In preparation of our CCNA exam, we want to make sure we cover the various concepts that we could see on our Cisco CCNA exam. So to assist you, below we will discuss Boot Sequence for Routers.
Booting up the Router
Cisco routers can boot Cisco IOS software from these locations:
- Flash memory
- TFTP server
- ROM (not full Cisco IOS)
Multiple source options provide flexibility and fallback alternatives
Locating the Cisco IOS Software
Default boot sequence for Cisco IOS software:
- Flash (sequential)
- TFTP server (network boot)
- ROM (partial IOS)
Note: boot system commands can be used to specify the primary IOS source and fallback sequences.
Booting up the router and locating the Cisco IOS
- POST (power on self test)
- Bootstrap code executed
- Check Configuration Register value (NVRAM) which can be modified using the configregister command0 = ROM Monitor mode
1 = ROM IOS
2 – 15 = startup-config in NVRAM
- Startup-config file: Check for boot system commands (NVRAM) If boot system commands in startup-configa. Run boot system commands in order they appear in startup-config to locate the IOS
b.[If boot system commands fail, use default fallback sequence to locate the IOS (Flash, TFTP, ROM)?]
If no boot system commands in startup-config use the default fallback sequence in locating the IOS:
a. Flash (sequential)
b. TFTP server (netboot)
c. ROM (partial IOS) or keep retrying TFTP depending upon router model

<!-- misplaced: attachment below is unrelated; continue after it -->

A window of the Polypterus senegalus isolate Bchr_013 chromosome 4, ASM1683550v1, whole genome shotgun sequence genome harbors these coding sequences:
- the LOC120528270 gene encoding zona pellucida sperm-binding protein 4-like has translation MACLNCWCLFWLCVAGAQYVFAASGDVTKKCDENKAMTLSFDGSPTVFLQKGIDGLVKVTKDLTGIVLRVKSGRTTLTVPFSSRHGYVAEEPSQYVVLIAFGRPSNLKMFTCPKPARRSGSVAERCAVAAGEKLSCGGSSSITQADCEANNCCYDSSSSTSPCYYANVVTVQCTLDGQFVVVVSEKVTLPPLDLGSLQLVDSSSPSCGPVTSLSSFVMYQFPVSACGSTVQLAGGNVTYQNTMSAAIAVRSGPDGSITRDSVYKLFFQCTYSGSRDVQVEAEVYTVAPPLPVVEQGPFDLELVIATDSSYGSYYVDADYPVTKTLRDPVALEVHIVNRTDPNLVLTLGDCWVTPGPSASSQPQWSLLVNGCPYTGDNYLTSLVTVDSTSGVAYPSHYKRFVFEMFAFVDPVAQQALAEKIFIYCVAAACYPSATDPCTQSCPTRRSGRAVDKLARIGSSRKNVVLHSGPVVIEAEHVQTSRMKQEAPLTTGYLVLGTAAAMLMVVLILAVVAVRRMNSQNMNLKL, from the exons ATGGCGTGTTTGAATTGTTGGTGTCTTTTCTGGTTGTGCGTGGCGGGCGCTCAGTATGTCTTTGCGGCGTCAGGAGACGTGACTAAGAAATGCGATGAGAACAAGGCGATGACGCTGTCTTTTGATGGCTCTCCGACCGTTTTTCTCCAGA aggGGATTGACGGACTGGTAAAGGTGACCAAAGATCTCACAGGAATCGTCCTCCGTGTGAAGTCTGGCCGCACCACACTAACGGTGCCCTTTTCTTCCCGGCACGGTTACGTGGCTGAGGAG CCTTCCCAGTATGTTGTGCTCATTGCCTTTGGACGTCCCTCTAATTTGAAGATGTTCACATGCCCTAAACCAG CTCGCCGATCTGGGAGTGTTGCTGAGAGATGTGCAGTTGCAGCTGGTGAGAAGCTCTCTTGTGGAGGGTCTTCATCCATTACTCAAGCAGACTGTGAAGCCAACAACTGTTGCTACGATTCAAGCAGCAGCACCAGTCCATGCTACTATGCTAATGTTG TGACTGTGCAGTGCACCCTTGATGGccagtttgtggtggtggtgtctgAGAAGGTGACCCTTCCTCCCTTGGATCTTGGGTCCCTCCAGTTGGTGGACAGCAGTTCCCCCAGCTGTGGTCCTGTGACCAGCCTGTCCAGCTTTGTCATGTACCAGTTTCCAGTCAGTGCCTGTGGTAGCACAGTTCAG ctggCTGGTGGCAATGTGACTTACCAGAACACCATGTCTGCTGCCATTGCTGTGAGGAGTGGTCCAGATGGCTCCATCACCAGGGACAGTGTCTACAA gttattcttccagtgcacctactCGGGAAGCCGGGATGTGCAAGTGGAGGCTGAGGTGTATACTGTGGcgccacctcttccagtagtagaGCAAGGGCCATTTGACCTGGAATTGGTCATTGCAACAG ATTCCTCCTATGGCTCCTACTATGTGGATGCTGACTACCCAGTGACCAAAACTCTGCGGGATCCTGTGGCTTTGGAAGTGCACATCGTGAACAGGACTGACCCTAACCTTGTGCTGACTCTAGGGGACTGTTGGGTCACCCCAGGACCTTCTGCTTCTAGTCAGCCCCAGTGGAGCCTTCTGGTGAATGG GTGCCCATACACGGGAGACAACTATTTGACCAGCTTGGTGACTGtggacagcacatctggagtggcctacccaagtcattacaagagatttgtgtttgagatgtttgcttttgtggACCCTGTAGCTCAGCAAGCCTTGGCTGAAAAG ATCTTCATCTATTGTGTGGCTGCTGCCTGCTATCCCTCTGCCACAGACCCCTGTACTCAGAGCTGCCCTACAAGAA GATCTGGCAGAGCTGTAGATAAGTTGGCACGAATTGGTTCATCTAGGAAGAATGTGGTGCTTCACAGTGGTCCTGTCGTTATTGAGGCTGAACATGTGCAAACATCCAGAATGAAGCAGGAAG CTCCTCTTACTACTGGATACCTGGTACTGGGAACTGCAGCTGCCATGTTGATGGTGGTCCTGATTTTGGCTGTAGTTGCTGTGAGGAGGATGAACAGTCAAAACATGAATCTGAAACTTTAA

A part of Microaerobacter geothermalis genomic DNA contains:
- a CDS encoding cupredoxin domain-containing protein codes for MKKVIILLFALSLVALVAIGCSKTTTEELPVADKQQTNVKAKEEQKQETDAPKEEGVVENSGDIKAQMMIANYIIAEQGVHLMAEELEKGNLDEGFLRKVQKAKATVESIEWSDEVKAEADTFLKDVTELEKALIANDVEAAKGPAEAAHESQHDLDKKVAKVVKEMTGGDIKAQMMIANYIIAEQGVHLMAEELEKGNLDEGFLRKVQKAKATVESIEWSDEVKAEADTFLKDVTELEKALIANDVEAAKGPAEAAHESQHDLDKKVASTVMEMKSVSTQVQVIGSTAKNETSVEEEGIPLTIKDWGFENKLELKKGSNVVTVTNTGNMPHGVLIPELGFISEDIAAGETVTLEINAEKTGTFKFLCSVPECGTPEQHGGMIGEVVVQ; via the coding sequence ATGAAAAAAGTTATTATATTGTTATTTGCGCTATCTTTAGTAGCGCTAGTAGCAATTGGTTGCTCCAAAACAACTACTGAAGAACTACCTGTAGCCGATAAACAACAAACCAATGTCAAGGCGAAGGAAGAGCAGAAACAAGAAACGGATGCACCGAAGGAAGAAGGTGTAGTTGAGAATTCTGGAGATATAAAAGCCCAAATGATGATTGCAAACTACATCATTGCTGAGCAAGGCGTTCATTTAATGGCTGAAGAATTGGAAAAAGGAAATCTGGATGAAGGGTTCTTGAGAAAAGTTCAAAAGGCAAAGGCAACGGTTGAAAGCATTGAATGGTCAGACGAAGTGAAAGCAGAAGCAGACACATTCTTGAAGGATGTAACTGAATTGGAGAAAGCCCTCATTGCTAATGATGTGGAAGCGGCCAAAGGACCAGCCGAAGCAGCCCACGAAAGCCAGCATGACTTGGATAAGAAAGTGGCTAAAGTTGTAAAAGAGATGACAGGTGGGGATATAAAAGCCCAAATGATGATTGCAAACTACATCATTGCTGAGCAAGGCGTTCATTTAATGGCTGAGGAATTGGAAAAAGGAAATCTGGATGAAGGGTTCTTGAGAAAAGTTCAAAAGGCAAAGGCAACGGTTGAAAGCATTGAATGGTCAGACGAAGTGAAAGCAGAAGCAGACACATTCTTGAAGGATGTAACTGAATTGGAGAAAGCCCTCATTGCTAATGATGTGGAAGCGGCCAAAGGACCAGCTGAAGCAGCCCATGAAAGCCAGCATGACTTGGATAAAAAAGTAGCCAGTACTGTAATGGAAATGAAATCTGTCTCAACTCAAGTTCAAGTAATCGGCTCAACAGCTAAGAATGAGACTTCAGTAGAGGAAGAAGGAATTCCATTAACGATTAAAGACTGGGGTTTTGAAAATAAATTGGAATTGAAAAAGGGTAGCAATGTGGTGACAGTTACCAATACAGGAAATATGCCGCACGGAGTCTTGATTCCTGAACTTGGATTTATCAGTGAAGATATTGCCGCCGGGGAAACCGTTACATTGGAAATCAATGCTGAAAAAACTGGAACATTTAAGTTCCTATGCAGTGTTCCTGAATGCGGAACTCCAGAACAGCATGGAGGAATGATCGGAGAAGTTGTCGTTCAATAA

- If IOS is loaded, but there is no startup-config file, the router will use the default fallback sequence for locating the IOS and then it will enter setup mode or the setup dialogue.
- If no IOS can be loaded, the router will get the partial IOS version from ROM
Default (normal) Boot Sequence
Power on Router – Router does POST – Bootstrap starts IOS load – Check configuration register
to see what mode the router should boot up in (usually 0x102 to 0x10F to look in NVRAM) – check the startup-config file in NVRAM for boot-system commands (normally there aren’t any) – load IOS from Flash.
Boot System Commands
Router(config)# boot system flash IOS filename – boot from FLASH memory Router(config)# boot system tftp IOS filename tftp server ip address – boot from a TFTP server
Router(config)# boot system rom – boot from system ROM
Configuration Register Command
Router(config)# config-register 0x10x (where that last x is 0-F in hex)
When the last x is:
0 = boot into ROM Monitor mode
1 = boot the ROM IOS
2 – 15 = look in startup config file in NVRAM
I hope you found this article to be of use and it helps you prepare for your Cisco CCNA certification. Achieving your CCNA certification is much more than just memorizing Cisco exam material. It is having the real world knowledge to configure your Cisco equipment and be able to methodically troubleshoot Cisco issues. So I encourage you to continue in your studies for your CCNA exam certification.